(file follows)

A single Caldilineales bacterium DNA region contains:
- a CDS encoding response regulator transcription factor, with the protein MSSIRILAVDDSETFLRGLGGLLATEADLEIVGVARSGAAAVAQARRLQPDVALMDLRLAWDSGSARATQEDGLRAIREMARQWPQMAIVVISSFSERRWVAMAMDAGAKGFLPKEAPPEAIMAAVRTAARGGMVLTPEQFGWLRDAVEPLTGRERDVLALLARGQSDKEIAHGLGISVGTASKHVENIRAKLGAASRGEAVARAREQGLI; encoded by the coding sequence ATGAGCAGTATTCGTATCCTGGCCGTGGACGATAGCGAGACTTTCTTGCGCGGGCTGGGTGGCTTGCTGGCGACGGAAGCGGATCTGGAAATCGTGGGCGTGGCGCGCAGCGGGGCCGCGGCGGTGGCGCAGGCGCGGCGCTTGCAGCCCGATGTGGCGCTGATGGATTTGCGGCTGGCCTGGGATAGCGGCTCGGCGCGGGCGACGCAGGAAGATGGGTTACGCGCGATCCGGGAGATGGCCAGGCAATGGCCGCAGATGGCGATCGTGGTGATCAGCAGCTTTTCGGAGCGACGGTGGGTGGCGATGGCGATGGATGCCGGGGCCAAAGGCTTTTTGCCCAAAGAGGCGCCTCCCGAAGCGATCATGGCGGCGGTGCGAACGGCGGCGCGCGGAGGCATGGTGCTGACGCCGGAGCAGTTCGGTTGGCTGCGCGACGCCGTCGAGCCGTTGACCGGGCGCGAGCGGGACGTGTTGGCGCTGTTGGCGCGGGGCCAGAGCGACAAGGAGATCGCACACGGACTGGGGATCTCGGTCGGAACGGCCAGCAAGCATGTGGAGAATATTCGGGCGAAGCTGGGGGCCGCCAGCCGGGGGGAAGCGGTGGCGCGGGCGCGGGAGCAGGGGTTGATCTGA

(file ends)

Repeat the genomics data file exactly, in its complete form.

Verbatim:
A single Caldilineales bacterium DNA region contains:
- a CDS encoding response regulator transcription factor, with the protein MSSIRILAVDDSETFLRGLGGLLATEADLEIVGVARSGAAAVAQARRLQPDVALMDLRLAWDSGSARATQEDGLRAIREMARQWPQMAIVVISSFSERRWVAMAMDAGAKGFLPKEAPPEAIMAAVRTAARGGMVLTPEQFGWLRDAVEPLTGRERDVLALLARGQSDKEIAHGLGISVGTASKHVENIRAKLGAASRGEAVARAREQGLI; encoded by the coding sequence ATGAGCAGTATTCGTATCCTGGCCGTGGACGATAGCGAGACTTTCTTGCGCGGGCTGGGTGGCTTGCTGGCGACGGAAGCGGATCTGGAAATCGTGGGCGTGGCGCGCAGCGGGGCCGCGGCGGTGGCGCAGGCGCGGCGCTTGCAGCCCGATGTGGCGCTGATGGATTTGCGGCTGGCCTGGGATAGCGGCTCGGCGCGGGCGACGCAGGAAGATGGGTTACGCGCGATCCGGGAGATGGCCAGGCAATGGCCGCAGATGGCGATCGTGGTGATCAGCAGCTTTTCGGAGCGACGGTGGGTGGCGATGGCGATGGATGCCGGGGCCAAAGGCTTTTTGCCCAAAGAGGCGCCTCCCGAAGCGATCATGGCGGCGGTGCGAACGGCGGCGCGCGGAGGCATGGTGCTGACGCCGGAGCAGTTCGGTTGGCTGCGCGACGCCGTCGAGCCGTTGACCGGGCGCGAGCGGGACGTGTTGGCGCTGTTGGCGCGGGGCCAGAGCGACAAGGAGATCGCACACGGACTGGGGATCTCGGTCGGAACGGCCAGCAAGCATGTGGAGAATATTCGGGCGAAGCTGGGGGCCGCCAGCCGGGGGGAAGCGGTGGCGCGGGCGCGGGAGCAGGGGTTGATCTGA